Creating access for consumers: Filene Research Institute

Finding affordable financial options
Creating access for consumers: Filene Research Institute
George Hofheimer

With fifty-seven percent of the population financially fragile and 24.8 million households underbanked, many families turn to high-cost alternative financial products like payday lending. Filene Research Institute is looking to change that. The independent think tank was founded in 1989 by such organizations as CUNA Mutal Group, the American Association of Credit Union Leagues and Credit Union National Association. “The problem we’re trying to solve is lack of access to safe, affordable and beneficial financial products for everyday consumers,” says George Hofheimer, chief knowledge officer with Filene.

The institute has an incubator of five financial products being tested by forty-two credit unions across the U.S. One is an employer-sponsored small dollar loan–a short-term, low-cost loan through an employer. Filene works with social service agencies like the United Way to identify employers who are ideal for this program, such as those in retail and light manufacturing. A credit union provides the money for the loan and Filene finds out if the program is effective. “Our entire portfolio impacts nearly 10,000 consumers and counts $105 million in loans and savings. Once this round of testing is complete in April 2016, Filene will replicate the incubator with five more innovative products,” says Hofheimer.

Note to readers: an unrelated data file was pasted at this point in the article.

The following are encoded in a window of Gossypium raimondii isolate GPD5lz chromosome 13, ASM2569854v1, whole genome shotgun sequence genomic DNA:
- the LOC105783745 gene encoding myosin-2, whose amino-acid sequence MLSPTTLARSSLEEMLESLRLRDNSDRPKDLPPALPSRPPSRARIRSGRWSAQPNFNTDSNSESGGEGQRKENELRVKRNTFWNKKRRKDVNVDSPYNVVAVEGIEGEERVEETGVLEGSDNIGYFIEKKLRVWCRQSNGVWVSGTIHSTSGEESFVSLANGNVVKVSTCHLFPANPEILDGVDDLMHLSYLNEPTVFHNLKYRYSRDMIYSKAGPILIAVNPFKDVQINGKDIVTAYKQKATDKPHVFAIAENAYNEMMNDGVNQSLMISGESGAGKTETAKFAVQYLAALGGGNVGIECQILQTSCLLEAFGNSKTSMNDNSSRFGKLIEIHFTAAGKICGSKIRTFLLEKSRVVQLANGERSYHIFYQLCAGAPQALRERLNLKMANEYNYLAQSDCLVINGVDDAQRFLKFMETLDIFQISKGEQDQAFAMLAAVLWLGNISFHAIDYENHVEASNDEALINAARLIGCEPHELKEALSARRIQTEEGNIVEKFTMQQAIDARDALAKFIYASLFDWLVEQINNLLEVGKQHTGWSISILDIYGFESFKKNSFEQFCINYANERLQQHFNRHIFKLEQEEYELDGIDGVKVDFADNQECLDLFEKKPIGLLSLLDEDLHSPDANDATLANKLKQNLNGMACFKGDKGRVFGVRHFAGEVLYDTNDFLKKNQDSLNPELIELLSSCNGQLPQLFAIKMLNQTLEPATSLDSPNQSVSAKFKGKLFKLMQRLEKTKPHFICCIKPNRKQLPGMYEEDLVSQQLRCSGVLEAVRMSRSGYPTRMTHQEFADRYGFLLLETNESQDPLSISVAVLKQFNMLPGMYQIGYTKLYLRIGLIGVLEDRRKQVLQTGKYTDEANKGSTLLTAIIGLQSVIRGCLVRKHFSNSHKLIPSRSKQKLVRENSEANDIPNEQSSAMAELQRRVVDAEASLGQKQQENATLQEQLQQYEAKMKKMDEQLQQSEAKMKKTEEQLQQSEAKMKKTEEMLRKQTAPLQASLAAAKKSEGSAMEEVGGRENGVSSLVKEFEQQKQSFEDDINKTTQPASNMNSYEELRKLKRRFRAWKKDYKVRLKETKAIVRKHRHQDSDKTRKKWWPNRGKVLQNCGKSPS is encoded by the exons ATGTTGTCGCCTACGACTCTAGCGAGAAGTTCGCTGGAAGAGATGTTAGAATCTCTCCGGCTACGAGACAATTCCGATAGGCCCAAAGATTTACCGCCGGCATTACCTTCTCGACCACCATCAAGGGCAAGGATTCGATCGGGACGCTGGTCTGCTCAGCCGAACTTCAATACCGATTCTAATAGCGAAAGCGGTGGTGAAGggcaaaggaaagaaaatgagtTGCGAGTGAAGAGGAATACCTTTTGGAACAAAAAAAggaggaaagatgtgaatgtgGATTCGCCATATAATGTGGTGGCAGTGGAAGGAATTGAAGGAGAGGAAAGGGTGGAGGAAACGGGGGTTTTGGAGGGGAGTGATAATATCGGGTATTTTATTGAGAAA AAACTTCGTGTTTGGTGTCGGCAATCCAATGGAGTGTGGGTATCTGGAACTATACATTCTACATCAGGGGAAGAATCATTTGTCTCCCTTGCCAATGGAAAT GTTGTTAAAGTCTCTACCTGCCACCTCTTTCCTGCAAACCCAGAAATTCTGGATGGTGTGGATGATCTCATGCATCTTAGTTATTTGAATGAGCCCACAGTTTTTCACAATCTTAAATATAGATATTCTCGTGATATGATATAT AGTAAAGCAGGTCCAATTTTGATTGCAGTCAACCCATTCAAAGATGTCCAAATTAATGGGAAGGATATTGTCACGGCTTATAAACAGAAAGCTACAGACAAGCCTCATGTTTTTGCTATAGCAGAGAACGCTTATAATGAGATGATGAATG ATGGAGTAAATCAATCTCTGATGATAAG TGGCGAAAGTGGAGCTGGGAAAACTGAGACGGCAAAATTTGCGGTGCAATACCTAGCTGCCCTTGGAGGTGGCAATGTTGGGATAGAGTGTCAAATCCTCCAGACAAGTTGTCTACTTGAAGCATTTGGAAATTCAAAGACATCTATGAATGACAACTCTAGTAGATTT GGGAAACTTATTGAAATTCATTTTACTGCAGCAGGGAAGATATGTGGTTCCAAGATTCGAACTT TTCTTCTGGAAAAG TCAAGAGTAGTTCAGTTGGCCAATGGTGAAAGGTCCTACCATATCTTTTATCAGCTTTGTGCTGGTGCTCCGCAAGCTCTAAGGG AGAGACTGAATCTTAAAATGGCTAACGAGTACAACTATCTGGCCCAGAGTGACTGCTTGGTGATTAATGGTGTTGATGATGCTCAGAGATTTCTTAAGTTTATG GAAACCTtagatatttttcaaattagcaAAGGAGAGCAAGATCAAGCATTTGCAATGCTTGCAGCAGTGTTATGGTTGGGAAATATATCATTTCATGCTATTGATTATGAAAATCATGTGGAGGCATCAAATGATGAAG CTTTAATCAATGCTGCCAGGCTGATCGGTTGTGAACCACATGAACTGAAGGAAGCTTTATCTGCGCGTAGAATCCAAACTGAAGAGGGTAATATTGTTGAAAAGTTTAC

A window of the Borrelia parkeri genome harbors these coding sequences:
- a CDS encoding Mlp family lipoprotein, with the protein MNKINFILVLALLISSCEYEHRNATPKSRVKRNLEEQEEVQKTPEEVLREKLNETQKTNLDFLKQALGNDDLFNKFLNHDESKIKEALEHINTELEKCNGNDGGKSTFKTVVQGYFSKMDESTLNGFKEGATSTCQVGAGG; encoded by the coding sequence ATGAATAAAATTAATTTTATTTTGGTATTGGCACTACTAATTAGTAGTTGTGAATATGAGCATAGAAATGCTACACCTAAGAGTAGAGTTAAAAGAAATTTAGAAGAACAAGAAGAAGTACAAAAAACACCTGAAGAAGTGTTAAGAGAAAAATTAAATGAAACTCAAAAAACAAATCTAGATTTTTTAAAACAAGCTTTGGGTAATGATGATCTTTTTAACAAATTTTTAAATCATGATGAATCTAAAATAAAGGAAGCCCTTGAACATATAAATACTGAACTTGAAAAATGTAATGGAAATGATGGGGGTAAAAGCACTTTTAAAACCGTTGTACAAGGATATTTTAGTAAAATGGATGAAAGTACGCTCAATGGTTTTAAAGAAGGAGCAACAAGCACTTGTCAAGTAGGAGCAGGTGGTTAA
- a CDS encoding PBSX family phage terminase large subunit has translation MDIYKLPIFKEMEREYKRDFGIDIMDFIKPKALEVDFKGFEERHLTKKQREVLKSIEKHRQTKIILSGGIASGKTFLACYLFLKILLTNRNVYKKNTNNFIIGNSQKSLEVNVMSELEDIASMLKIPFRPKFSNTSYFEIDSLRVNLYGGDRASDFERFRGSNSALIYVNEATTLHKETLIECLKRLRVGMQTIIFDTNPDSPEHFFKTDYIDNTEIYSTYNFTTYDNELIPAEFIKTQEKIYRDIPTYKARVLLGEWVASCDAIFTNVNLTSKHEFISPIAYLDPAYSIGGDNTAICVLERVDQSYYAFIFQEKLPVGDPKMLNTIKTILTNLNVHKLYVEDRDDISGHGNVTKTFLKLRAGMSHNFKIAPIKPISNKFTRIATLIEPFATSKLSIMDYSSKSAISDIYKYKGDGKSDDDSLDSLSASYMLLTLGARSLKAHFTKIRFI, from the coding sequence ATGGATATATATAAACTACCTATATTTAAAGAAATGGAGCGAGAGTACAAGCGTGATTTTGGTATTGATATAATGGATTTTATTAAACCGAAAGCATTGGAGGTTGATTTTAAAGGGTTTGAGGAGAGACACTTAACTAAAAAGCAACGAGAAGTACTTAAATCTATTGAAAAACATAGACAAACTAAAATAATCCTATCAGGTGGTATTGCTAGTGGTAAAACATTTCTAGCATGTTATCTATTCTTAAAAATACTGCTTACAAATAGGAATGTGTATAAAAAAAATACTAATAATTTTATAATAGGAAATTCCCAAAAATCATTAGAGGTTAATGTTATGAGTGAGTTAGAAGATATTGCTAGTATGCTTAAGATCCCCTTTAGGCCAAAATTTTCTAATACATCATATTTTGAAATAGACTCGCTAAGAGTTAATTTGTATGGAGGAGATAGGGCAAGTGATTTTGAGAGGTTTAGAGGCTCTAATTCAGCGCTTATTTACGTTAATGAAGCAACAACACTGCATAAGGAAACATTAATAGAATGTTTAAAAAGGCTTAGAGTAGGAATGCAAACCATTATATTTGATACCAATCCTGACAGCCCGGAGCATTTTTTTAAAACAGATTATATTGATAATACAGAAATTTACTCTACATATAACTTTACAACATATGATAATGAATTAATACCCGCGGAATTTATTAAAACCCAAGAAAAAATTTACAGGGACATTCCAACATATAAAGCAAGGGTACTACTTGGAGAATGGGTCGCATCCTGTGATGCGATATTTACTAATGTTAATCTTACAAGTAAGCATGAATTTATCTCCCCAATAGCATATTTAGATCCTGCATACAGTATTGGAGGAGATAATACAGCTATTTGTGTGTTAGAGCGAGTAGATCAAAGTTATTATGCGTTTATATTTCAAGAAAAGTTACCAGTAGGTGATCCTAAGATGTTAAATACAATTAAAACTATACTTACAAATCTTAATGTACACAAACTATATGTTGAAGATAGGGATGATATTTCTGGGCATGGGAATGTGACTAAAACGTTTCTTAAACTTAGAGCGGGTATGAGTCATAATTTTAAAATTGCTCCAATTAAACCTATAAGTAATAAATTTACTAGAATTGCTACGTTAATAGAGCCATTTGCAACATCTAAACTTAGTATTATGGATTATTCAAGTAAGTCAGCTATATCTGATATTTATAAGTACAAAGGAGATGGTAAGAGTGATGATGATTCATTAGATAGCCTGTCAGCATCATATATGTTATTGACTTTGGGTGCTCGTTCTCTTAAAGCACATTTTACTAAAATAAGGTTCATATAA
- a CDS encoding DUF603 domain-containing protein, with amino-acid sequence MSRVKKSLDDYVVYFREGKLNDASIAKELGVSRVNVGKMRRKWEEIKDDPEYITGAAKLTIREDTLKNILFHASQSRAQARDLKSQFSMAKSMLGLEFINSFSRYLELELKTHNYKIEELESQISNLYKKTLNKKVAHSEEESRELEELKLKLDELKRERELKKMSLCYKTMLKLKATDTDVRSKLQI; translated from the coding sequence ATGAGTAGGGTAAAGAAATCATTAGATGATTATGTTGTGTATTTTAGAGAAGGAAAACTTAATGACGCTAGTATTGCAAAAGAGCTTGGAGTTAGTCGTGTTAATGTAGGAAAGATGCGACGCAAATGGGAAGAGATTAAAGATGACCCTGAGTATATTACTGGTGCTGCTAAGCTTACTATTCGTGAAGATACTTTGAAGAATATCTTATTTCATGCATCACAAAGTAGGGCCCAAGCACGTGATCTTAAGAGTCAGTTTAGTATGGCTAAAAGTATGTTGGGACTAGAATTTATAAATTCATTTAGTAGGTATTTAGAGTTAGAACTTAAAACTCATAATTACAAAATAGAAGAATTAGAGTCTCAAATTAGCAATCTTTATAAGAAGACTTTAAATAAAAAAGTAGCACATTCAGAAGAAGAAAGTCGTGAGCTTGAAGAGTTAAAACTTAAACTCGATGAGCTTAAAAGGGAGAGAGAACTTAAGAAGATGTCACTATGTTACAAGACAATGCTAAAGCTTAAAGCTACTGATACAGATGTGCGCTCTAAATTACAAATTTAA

What is social innovation?

According to Stanford University’s Social Innovation Review, social innovation is a “novel solution to a social problem that is more effective, efficient, sustainable or just than existing solutions” and benefits primarily society as a whole rather than private individuals.

It includes these elements:

Increasing employment, productivity and economic growth

Justice, fairness, environmental preservation, improved health, arts and culture and better education

A social innovation:

Can be a product, production process or technology (much like innovation in general), but it can also be a principle, an idea, a piece of legislation, a social movement, an intervention or some combination of them.

Recognizes the fundamental role of cross-sector dynamics: exchanging ideas and values, shifting roles and relationships and blending public, philanthropic and private resources. Innovation blossoms where the sectors converge.

Can’t be understood, let alone solved, without involving the nonprofit, public and private sectors.

The M List
Madison Magazine‘s M List is a who’s who of organizations and individuals who are having an impact on our local culture and economy. In its third year, the M List recognizes those making strides in the area of social innovation. Last year’s list of innovators were in the food industry. The original M List, in 2013, honored the technology sector. The 2014 M List honored “Foodtastic” entrepreneurs and innovators.

Click here to return to the 2015 M List.

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